Yes, of course, they would have protested, but nothing really would have happened. Yes, maybe they would try to save some of the unoccupied parts of Ukraine, but they would play completely by Putin's rules.
The world was saved by the heroism of the Ukrainians and the leadership of Zelensky. No real action was taken by the West to prevent this tragedy. And that is why, when making a forecast for the future, one must understand that now the time has come when the collective West, everything that is located west of Poland and, of course, across the Atlantic, must finally learn these lessons and come up with some kind of concept.
Any option for ending this war without the complete liberation of the Ukrainian territories, including Sevastopol, reparations for this aggression and prosecution of war criminals, is a defeat for the free world. There are no intermediate stages here.
World War II did not end at the negotiating table. The American Civil War didn't end at the negotiating table either, because principles were at stake.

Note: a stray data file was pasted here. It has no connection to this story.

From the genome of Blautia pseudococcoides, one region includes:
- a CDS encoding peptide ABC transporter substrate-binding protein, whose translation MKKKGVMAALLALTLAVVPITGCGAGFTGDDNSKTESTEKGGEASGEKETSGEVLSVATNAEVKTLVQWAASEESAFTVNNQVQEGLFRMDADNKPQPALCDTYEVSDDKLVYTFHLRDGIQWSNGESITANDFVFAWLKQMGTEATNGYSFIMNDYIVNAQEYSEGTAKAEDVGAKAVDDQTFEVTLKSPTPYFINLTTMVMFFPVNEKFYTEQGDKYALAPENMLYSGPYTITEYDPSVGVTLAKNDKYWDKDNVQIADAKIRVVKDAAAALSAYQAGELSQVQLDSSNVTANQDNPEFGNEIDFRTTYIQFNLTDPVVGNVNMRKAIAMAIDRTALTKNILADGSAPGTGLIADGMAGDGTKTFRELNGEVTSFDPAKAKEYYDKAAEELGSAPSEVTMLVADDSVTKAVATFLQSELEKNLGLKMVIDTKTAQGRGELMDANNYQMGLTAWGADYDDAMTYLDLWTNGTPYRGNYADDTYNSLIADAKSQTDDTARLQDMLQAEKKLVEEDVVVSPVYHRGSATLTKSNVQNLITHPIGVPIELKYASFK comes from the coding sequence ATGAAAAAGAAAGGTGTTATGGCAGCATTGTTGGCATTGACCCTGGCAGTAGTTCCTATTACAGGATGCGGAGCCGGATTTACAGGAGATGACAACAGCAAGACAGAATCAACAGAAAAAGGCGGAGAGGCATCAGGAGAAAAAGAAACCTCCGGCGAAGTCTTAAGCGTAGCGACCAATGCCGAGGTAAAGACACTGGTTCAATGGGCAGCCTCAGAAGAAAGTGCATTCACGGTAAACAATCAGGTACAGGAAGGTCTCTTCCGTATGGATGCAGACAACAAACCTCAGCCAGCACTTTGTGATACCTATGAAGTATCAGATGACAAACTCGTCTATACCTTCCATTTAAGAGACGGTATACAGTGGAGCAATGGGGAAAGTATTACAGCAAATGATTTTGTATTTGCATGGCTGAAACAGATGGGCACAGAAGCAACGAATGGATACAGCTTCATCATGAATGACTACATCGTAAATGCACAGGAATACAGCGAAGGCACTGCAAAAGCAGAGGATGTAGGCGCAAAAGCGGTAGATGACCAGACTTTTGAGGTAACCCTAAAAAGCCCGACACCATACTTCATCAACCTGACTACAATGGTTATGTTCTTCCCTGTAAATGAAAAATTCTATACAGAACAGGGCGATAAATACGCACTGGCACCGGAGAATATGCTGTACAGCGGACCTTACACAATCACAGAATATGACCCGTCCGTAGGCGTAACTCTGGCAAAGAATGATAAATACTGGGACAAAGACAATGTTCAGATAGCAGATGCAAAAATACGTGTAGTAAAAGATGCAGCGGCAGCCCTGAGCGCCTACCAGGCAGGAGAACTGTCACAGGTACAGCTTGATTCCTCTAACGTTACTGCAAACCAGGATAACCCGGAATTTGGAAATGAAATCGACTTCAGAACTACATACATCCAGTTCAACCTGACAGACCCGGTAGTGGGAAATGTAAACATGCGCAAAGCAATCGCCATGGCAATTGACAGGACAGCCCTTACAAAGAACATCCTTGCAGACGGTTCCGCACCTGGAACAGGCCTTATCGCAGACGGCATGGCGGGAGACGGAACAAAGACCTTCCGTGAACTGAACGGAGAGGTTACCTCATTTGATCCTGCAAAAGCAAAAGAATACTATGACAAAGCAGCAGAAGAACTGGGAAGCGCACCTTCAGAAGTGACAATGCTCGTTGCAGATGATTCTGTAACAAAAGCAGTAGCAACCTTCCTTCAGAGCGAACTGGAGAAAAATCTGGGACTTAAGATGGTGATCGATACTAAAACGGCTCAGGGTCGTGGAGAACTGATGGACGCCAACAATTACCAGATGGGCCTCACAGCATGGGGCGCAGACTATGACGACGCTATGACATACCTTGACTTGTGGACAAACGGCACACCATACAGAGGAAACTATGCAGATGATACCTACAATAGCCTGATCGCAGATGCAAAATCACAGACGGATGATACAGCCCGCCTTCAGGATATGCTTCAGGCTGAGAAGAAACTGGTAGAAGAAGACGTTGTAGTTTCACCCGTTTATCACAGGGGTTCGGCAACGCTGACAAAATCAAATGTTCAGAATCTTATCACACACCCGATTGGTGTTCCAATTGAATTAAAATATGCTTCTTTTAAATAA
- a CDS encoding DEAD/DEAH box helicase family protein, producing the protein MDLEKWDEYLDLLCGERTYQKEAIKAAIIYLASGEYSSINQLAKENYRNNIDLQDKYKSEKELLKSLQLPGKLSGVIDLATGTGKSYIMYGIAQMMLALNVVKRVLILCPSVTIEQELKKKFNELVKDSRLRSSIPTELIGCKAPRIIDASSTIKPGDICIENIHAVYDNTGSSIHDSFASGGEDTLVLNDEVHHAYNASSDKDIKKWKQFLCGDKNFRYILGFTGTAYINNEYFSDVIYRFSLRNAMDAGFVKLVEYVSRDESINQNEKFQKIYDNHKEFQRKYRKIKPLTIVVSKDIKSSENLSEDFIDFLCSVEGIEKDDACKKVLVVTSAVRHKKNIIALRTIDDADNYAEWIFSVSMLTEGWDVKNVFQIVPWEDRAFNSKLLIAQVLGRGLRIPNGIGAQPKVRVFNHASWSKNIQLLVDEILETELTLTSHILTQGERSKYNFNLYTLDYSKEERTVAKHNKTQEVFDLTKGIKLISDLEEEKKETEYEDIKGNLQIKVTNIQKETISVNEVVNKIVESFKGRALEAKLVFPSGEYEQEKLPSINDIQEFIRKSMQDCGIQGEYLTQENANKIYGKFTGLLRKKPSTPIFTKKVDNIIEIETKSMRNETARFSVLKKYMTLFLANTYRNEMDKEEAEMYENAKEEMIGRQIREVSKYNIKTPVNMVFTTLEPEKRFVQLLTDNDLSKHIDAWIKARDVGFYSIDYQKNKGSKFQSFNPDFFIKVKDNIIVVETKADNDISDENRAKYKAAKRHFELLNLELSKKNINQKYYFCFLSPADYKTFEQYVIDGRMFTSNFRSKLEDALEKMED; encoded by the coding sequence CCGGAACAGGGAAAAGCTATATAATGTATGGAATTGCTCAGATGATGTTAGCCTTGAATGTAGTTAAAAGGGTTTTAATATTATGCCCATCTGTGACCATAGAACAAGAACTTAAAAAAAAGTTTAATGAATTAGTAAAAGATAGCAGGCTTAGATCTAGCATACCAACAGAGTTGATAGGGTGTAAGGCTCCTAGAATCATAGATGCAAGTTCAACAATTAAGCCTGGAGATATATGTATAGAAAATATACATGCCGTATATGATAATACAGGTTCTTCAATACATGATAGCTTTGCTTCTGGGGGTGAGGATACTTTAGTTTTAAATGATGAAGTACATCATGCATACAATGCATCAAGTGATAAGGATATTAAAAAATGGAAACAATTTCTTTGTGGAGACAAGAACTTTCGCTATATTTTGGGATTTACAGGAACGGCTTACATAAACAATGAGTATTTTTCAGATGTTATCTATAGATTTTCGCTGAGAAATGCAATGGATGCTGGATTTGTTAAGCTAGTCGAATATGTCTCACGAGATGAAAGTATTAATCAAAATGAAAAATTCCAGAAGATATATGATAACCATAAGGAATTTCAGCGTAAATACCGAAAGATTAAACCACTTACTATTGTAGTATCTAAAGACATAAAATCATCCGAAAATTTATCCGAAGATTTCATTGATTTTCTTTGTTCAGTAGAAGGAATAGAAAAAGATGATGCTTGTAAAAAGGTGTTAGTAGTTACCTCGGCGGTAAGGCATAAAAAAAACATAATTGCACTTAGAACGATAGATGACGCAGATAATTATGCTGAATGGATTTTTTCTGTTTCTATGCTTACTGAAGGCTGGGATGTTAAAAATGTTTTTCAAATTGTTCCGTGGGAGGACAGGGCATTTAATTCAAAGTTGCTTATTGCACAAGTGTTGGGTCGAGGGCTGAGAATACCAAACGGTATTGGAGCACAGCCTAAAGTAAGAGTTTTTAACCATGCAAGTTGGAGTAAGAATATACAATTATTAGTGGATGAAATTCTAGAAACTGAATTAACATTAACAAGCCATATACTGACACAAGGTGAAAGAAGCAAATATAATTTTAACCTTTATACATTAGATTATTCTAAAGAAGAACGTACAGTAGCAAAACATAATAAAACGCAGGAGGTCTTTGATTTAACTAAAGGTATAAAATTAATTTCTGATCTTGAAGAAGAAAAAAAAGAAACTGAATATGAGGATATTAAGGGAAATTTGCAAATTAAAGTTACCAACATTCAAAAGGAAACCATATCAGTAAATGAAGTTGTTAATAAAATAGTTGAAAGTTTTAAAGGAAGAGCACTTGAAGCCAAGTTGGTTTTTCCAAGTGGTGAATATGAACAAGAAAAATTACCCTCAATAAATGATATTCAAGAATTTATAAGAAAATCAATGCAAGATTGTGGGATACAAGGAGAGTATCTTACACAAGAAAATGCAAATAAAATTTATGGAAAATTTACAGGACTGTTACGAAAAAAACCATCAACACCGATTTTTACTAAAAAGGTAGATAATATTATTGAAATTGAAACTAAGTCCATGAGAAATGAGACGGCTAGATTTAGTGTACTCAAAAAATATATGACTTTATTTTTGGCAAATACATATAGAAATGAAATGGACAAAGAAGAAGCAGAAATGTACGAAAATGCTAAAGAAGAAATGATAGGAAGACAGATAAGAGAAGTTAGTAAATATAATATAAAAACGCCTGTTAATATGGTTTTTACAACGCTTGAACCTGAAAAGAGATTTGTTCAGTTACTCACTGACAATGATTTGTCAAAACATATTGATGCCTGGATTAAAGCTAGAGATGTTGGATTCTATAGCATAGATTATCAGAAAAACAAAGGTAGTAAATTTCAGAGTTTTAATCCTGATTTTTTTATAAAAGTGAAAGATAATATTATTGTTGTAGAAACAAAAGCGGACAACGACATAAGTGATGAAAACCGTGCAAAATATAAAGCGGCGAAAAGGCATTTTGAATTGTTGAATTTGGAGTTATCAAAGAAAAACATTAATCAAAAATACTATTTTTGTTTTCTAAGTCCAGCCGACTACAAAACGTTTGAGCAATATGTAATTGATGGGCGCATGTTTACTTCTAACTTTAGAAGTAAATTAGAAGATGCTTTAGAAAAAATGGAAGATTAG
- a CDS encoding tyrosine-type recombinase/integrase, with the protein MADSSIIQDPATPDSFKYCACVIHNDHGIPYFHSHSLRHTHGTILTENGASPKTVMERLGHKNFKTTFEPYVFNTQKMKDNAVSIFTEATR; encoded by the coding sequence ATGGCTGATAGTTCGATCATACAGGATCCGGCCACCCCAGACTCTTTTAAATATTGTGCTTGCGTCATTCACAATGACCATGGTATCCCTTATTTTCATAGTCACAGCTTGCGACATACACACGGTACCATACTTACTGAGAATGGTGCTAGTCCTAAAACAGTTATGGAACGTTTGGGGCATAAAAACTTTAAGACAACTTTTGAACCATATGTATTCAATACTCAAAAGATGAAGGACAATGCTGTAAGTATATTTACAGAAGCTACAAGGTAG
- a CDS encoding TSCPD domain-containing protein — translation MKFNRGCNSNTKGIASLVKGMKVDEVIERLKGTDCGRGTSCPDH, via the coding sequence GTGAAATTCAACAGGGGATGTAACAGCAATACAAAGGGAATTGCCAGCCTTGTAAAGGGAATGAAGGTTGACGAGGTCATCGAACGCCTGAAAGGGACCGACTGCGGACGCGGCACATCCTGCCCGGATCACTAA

Next, we come to the question that is central to our discussion: is it possible at all to transform the Russian Empire into a state that can coexist in peace with its neighbors and be a full-fledged partner in the world of the twenty-first century? By the way, there is no clear answer to this question. Various scenarios are possible. But in order for such a chance to appear, a consistent position of the West is needed, in which it would be clearly stated that there can be no normal relations with the “Russia of the Future” until the conditions for the Ukrainian victory are met: the liberation of all territories, reparations, the bringing war criminals to responsibility. And only in this case, we can talk about the lifting of sanctions and the beginning of building new relations.